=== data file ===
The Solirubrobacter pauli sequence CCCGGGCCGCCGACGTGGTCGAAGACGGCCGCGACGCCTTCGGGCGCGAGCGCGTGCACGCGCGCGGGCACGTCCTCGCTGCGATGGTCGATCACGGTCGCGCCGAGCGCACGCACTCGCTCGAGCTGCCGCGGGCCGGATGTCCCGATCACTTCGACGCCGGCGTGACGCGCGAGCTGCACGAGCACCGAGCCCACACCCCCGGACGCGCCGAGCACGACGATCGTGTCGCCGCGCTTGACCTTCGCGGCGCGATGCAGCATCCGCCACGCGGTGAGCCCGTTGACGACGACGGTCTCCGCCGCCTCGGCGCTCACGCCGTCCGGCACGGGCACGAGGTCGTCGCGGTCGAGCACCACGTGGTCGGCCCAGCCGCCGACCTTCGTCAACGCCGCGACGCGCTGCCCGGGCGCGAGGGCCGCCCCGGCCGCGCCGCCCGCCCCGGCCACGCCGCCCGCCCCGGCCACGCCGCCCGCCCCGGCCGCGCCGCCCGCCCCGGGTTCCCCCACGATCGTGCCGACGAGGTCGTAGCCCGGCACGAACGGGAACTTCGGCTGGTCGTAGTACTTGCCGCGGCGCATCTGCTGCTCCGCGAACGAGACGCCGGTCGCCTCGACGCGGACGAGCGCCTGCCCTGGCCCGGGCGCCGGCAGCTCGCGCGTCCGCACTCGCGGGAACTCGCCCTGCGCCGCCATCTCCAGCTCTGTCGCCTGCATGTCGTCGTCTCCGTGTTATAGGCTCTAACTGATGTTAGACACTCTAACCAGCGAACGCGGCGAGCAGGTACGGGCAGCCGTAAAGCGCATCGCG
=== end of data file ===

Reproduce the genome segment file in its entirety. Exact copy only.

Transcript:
The Solirubrobacter pauli sequence CCCGGGCCGCCGACGTGGTCGAAGACGGCCGCGACGCCTTCGGGCGCGAGCGCGTGCACGCGCGCGGGCACGTCCTCGCTGCGATGGTCGATCACGGTCGCGCCGAGCGCACGCACTCGCTCGAGCTGCCGCGGGCCGGATGTCCCGATCACTTCGACGCCGGCGTGACGCGCGAGCTGCACGAGCACCGAGCCCACACCCCCGGACGCGCCGAGCACGACGATCGTGTCGCCGCGCTTGACCTTCGCGGCGCGATGCAGCATCCGCCACGCGGTGAGCCCGTTGACGACGACGGTCTCCGCCGCCTCGGCGCTCACGCCGTCCGGCACGGGCACGAGGTCGTCGCGGTCGAGCACCACGTGGTCGGCCCAGCCGCCGACCTTCGTCAACGCCGCGACGCGCTGCCCGGGCGCGAGGGCCGCCCCGGCCGCGCCGCCCGCCCCGGCCACGCCGCCCGCCCCGGCCACGCCGCCCGCCCCGGCCGCGCCGCCCGCCCCGGGTTCCCCCACGATCGTGCCGACGAGGTCGTAGCCCGGCACGAACGGGAACTTCGGCTGGTCGTAGTACTTGCCGCGGCGCATCTGCTGCTCCGCGAACGAGACGCCGGTCGCCTCGACGCGGACGAGCGCCTGCCCTGGCCCGGGCGCCGGCAGCTCGCGCGTCCGCACTCGCGGGAACTCGCCCTGCGCCGCCATCTCCAGCTCTGTCGCCTGCATGTCGTCGTCTCCGTGTTATAGGCTCTAACTGATGTTAGACACTCTAACCAGCGAACGCGGCGAGCAGGTACGGGCAGCCGTAAAGCGCATCGCG